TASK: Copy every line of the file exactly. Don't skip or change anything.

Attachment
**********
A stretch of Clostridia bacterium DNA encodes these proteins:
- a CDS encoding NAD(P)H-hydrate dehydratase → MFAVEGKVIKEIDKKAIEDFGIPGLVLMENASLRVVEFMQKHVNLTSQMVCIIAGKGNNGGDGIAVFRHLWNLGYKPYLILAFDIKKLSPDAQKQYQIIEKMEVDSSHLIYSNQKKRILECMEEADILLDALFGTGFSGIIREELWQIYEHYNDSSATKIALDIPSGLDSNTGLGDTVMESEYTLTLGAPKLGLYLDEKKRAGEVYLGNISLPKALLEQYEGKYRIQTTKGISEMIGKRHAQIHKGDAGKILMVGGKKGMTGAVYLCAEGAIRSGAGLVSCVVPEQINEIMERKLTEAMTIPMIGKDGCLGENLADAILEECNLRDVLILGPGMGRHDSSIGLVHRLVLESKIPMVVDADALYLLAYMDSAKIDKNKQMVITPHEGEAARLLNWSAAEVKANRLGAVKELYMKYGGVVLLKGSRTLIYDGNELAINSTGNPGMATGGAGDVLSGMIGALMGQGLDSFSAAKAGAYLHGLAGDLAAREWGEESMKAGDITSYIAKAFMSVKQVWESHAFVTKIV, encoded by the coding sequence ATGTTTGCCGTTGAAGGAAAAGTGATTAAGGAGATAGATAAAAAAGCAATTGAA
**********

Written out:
A stretch of Clostridia bacterium DNA encodes these proteins:
- a CDS encoding NAD(P)H-hydrate dehydratase → MFAVEGKVIKEIDKKAIEDFGIPGLVLMENASLRVVEFMQKHVNLTSQMVCIIAGKGNNGGDGIAVFRHLWNLGYKPYLILAFDIKKLSPDAQKQYQIIEKMEVDSSHLIYSNQKKRILECMEEADILLDALFGTGFSGIIREELWQIYEHYNDSSATKIALDIPSGLDSNTGLGDTVMESEYTLTLGAPKLGLYLDEKKRAGEVYLGNISLPKALLEQYEGKYRIQTTKGISEMIGKRHAQIHKGDAGKILMVGGKKGMTGAVYLCAEGAIRSGAGLVSCVVPEQINEIMERKLTEAMTIPMIGKDGCLGENLADAILEECNLRDVLILGPGMGRHDSSIGLVHRLVLESKIPMVVDADALYLLAYMDSAKIDKNKQMVITPHEGEAARLLNWSAAEVKANRLGAVKELYMKYGGVVLLKGSRTLIYDGNELAINSTGNPGMATGGAGDVLSGMIGALMGQGLDSFSAAKAGAYLHGLAGDLAAREWGEESMKAGDITSYIAKAFMSVKQVWESHAFVTKIV, encoded by the coding sequence ATGTTTGCCGTTGAAGGAAAAGTGATTAAGGAGATAGATAAAAAAGCAATTGAA